As the weather became pretty good again, we remembered ourselves why we had chosen the hilly, northern road through Azerbaijan. The landscape fascinated us while it changed from colorful forests to bleak but light green and suddenly we found ourselves within an arid environment which felt like a desert. To be correct, this area, in which the metropolis Baku is located as well, is a semidesert because it has slightly more vegetation than a desert.

    Not only the landscape, but also the road itself with its serpentines is remarkable. We don't remember how many times we climbed up to 900m and quickly dropped to 400m again.

    The acquaintance with the three speechless companions rounded out our first desertlike experience :)
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  • Day74

    Questionable border procedures, three days of rain, muddy showers from passing trucks and the clouds hanging so low that we could only see a few mountain peaks - our start into a new country could have been better.

    However, people immediately took much care of us when we arrived totally soaked through and dirty in a motel or hotel. Maybe because we're looking so pitiful?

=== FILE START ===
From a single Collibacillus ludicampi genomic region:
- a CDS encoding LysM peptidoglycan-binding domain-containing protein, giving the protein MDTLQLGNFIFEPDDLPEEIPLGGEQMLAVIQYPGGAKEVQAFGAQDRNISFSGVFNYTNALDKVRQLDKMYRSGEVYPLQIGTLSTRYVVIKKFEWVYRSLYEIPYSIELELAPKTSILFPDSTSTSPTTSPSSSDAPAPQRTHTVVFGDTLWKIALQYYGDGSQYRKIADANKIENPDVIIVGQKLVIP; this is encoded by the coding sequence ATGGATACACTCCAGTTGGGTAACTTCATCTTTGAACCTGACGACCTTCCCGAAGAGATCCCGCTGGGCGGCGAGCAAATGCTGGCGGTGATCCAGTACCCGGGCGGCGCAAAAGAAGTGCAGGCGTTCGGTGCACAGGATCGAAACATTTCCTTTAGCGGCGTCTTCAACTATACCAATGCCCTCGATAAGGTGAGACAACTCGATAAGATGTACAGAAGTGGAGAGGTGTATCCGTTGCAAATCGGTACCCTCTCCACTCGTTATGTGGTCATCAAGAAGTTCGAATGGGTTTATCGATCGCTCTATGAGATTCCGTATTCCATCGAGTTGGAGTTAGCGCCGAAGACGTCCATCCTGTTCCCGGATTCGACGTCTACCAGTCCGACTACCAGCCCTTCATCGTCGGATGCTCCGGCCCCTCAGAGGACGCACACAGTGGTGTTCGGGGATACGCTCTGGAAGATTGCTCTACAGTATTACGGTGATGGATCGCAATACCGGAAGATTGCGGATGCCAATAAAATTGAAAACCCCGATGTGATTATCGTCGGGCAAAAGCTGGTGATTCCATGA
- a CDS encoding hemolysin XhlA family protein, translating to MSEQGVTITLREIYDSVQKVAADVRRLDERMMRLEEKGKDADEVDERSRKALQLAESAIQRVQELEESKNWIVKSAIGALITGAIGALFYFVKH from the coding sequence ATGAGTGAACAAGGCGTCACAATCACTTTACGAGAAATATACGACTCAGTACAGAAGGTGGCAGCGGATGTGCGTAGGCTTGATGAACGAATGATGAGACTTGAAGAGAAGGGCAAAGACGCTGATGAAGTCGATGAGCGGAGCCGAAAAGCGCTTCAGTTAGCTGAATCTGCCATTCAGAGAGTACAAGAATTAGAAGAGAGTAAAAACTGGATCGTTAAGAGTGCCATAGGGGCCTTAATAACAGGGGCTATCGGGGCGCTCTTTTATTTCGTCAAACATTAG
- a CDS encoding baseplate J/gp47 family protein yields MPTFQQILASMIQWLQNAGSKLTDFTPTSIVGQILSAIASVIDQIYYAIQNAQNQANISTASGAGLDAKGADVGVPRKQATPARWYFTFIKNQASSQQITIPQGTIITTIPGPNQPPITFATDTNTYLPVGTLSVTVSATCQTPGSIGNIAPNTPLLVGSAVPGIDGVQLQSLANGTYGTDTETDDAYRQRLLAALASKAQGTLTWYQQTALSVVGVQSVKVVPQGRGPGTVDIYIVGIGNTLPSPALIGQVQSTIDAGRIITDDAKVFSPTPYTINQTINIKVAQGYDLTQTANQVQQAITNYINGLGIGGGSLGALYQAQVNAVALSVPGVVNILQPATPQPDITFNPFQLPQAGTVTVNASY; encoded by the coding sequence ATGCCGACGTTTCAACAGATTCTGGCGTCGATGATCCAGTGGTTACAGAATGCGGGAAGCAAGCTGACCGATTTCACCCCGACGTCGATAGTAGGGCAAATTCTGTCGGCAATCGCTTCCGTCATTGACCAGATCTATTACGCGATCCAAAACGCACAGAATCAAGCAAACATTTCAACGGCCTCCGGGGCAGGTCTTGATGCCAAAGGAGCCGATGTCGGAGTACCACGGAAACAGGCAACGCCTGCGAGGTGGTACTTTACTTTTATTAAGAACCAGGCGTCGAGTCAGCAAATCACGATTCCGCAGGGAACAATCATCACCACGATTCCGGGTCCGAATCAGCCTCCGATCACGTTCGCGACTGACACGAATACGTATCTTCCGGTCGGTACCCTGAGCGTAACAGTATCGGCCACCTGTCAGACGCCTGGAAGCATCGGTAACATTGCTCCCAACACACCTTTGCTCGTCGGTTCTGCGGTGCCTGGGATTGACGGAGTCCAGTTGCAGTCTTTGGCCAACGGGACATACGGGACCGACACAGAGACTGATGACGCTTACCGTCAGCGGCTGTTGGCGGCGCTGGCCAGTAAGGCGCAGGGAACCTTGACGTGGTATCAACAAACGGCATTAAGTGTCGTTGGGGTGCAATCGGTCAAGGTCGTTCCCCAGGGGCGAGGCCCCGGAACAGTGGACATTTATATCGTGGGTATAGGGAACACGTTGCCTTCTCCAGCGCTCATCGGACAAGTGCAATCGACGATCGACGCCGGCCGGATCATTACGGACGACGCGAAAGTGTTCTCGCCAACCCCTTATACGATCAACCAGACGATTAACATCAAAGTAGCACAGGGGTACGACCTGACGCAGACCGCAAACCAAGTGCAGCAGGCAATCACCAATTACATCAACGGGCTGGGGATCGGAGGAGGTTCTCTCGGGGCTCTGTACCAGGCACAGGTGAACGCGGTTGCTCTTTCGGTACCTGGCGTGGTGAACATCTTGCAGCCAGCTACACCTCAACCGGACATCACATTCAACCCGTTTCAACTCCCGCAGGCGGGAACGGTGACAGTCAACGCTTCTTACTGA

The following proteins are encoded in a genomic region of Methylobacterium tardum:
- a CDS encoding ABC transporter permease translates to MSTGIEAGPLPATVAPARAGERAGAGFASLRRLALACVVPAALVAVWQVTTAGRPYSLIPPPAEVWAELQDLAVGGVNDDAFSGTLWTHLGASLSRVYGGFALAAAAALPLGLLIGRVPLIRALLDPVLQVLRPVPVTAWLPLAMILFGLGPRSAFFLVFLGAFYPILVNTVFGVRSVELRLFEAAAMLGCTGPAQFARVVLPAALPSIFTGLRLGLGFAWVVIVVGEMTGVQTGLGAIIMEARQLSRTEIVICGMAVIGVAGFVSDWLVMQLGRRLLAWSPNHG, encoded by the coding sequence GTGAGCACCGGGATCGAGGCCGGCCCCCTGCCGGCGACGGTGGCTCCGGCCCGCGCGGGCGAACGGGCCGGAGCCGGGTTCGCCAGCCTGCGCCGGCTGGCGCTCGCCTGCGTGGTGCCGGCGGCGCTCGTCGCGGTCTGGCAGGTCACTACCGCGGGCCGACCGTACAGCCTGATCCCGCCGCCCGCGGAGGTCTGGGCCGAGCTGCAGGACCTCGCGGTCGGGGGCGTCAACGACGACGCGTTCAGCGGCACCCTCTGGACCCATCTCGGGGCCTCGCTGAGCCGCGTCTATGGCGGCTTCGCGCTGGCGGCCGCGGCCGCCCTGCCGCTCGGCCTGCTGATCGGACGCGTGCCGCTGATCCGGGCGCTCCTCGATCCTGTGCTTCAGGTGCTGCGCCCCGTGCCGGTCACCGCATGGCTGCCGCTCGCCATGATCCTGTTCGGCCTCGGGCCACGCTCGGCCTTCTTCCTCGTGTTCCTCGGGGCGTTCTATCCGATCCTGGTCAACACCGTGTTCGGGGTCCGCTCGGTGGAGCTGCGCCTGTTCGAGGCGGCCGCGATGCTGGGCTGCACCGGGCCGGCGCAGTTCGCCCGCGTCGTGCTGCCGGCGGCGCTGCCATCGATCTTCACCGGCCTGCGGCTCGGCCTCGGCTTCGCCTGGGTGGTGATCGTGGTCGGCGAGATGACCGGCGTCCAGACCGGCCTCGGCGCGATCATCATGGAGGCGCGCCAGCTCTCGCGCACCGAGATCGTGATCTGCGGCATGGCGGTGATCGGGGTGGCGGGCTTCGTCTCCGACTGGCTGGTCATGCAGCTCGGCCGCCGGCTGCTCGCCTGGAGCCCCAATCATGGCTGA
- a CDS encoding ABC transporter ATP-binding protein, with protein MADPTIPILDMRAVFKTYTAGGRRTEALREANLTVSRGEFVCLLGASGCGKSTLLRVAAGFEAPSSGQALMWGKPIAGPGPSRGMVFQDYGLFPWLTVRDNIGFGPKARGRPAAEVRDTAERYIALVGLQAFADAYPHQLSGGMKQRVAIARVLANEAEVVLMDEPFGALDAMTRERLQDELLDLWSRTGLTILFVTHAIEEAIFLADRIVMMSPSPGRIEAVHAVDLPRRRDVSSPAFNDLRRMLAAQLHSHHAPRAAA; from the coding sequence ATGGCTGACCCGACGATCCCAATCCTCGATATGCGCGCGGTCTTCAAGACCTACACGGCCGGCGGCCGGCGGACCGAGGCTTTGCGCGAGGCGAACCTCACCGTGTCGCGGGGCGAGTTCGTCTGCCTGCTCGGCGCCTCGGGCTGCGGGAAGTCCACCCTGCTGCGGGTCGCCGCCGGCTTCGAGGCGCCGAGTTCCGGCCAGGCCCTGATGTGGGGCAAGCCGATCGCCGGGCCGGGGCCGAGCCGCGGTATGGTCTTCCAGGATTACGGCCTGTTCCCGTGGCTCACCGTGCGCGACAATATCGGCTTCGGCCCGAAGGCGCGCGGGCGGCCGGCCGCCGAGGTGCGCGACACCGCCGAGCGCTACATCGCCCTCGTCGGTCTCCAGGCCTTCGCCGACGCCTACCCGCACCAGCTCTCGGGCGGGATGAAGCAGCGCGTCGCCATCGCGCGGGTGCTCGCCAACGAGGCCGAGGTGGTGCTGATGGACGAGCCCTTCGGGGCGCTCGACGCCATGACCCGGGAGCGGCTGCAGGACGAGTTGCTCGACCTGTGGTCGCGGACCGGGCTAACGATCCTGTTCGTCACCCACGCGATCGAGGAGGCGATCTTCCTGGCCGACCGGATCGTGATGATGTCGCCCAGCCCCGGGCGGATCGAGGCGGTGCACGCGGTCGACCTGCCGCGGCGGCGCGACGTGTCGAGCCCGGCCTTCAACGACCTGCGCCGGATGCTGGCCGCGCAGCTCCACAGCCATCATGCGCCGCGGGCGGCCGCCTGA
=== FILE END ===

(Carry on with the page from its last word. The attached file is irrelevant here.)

Apropos pity, 'Piti' would not become our favorite Azerbaijan dish. Fatty lamb meat cooked with chick peas in a soup stock in a large mug simply wasn't ours. At least we learned how to eat it in two courses. And the dining room had a cosy fireplace where we could heat up.

    It can hardly be overseen that national pride and Heydar Aliev are omnipresent in Azerbaijan: Giant flagpoles, all sizes of flags, houses in national colors, oversized placards of and streets, parks, buildings and companies named after 'him'.

    Although the border control felt a bit like chicanery (from one gate to another, paperwork here and there, panniers off and on and a 'Good Luck' in the end), we still feel welcome in this country. We earn "Salam, salam!" from all sides, children with their mothers are waving, smiling and practicing their English with us or following us on their mountain bikes. Some people stop by and give us fruits, nuts and sweets and are curious. And others rip us off when we're buying pomegranates. Which was actually the first time on our trip, we believe :)
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  • Day71